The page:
Authors: Robert G. Barrett
Robert G. Barrett was raised in Bondi where he has worked mainly as a butcher. After thirty years he moved to Terrigal on the Central Coast of New South Wales. Robert has appeared in a number of films and TV commercials but prefers to concentrate on a career as a writer.
Also by Robert G. Barrett in Pan
YOU WOULDN'T BE DEAD FOR QUIDS THE REAL THING THE GODSON BETWEEN THE DEVLIN AND THE DEEP BLUE SEAS DA VO'S LITTLE SOMETHING WHITE SHOES, WHITE LINES AND BLACKIE AND DE FUN DON'T DONE MELE KALIKIMAKA MR WALKER THE DAY OF THE GECKO RIDER ON THE STORM AND OTHER BITS AND BARRETT GUNS 'N' ROSÃ
This is a work of fiction and all characters in this book are a creation of the author's imagination.
First published 1987 in Pan by Pan Books (Australia) Pty Ltd This edition published by Pan Macmillan Australia Pty Limited 1 Market St, Sydney
Reprinted 1990, 1991, 1992 (twice), 1993, 1994, 1995, 1996, 1998, 1999, 2000, 2001, 2003, 2005, 2007, 2008, 2009
Copyright Â© Robert G. Barrett 1987
All rights reserved. No part of this book may be reproduced or transmitted by any person or entity (including Google, Amazon or similar organisations), in any form or by any means, electronic or mechanical, including photocopying, recording, scanning or by any information storage and retrieval system, without prior permission in writing from the publisher.
National Library of Australia cataloguing-in-publication data:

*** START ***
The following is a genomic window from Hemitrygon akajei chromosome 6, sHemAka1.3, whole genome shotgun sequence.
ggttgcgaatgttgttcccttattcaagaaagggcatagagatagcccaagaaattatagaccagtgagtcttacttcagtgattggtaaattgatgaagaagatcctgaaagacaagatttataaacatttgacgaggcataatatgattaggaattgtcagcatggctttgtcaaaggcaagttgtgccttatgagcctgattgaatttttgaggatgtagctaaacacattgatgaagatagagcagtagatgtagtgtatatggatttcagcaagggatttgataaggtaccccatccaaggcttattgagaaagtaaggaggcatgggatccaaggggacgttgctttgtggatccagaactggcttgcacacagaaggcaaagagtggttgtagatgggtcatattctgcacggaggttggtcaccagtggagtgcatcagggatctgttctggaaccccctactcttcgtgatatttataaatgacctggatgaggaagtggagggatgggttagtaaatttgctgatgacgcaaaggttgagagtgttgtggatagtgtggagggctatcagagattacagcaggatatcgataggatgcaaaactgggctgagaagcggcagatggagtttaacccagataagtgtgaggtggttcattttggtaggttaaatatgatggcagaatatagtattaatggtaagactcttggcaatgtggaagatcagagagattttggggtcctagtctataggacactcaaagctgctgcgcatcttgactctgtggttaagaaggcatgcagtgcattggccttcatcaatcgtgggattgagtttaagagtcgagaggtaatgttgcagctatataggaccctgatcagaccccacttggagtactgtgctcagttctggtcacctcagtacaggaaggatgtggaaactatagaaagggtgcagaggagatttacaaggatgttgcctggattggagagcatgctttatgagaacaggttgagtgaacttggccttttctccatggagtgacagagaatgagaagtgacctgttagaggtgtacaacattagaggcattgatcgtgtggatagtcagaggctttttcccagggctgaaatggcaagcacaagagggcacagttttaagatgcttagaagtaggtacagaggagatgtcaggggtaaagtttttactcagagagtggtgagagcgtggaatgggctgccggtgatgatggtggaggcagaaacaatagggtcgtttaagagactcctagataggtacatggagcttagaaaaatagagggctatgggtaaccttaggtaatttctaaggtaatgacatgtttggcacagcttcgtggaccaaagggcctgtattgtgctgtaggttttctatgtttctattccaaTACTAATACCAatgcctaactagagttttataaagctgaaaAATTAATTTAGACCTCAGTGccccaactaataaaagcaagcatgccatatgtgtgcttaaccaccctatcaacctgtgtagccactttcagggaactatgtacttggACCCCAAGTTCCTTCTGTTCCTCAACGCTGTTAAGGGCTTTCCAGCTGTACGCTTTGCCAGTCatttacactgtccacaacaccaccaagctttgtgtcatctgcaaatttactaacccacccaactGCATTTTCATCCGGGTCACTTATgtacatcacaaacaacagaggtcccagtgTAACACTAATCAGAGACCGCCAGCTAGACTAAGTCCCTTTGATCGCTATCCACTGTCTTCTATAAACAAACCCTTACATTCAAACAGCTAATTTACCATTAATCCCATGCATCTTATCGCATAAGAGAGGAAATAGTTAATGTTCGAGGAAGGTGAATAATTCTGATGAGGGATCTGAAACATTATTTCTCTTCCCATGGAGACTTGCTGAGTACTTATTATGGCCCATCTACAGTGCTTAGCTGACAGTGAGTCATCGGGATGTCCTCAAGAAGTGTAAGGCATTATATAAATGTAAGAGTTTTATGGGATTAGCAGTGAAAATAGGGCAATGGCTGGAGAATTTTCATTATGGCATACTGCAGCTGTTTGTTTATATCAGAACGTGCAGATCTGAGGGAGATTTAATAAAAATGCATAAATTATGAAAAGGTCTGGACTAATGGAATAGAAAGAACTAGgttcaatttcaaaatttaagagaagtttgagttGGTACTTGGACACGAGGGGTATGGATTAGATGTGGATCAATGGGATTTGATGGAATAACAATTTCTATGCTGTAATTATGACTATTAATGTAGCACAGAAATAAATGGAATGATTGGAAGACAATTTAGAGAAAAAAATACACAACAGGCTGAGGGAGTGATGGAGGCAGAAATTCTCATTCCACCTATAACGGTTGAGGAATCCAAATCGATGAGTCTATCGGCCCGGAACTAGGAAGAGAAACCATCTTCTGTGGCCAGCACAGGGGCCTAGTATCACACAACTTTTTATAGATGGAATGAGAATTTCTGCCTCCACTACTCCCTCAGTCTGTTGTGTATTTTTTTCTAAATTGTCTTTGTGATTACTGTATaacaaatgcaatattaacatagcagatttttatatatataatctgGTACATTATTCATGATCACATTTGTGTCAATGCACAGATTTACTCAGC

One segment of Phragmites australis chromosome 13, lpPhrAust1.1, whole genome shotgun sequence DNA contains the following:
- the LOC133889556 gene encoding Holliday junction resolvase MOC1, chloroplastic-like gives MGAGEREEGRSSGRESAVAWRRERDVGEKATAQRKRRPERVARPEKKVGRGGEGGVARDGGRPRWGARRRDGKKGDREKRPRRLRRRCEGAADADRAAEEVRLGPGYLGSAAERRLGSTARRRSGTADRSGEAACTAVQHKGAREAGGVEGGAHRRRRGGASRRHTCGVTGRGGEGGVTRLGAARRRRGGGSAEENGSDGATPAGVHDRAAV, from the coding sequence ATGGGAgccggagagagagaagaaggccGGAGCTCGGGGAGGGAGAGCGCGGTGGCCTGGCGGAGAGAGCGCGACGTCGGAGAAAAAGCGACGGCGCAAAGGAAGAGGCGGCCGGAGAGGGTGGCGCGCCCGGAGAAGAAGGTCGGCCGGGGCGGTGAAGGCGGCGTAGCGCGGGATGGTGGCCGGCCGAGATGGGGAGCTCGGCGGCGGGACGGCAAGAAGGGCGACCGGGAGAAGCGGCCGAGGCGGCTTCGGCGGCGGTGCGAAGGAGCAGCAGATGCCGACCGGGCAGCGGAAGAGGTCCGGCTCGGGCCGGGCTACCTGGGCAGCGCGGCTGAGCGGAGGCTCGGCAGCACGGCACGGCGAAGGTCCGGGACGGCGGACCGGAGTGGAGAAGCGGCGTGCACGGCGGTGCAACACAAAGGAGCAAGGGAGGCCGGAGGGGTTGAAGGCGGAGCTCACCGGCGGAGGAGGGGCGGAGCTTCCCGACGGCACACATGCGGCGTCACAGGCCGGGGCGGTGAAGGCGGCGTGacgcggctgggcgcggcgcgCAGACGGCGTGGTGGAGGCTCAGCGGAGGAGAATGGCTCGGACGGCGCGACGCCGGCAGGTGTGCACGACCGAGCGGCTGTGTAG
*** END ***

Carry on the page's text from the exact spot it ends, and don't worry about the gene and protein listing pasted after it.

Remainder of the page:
Barrett, Robert G.
The boys from Binjiwunyawunya
ISBN 978 0 330 27165 3.
EPUB ISBN: 9781743548981
Printed in Australia by McPherson's Printing Group
Papers used by Pan Macmillan Australia Pty Ltd are natural, recyclable products made from wood grown in sustainable forests. The manufacturing processes conform to the environmental regulations of the country of origin.
Ex painters and dockers and old SP bookies aren't bad blokes â and neither is my Uncle Artie in South Melbourne.
This book is dedicated to him.
The author is donating 10% of his royalties to be divided between Greenpeace and The Aboriginal Inland Children's Mission.
Price Galese rarely if ever got a full-on case of the shits. He might get a bit stroppy when he was tired now and again and again. But the shits. Hardly ever. There wasn't really a great deal for the suave, silvery haired casino owner to get the shits about. He was a millionaire several times over. He owned a mansion in Vaucluse, had a charming, attractive wife and three fine sons. His string of thoroughbred racehorses kept winning like it was going out of style, much to the grief of every rails and SP bookmaker in Sydney. And his gambling casino â the Kelly Club â staffed with employees who literally loved him, was almost a licence to print money. Apart from that, he was a doyen of Sydney society, idolised by the church, charities and just about every other citizen of that rather large, bustling city between Newcastle and Wollongong known affectionately as âThe Old Steak and Kidney'. So what reasons would Price Galese have to get the shits?
Naturally, in his line of work he'd have to get rather serious now and again when different things were on his mind... like having to order a hit, chase up a defaulting punter or sort out a dicey cop or politician. But these little âbusiness matters' were generally sorted out pretty smartly, with a minimum of fuss, and Price would soon be back to his ever-smiling, urbane, likeable self. However, this particular Saturday night in the Kelly Club office after closing time, it was obvious to the small group of trusted employees gathered around him for an after-work drink, that Price had a dose of the shits something good and proper. His jaw was clenched tight and his dark brown eyes were glowering as he spun the dial on the safe after closing it. And when he flopped down in the padded leather seat behind his desk and took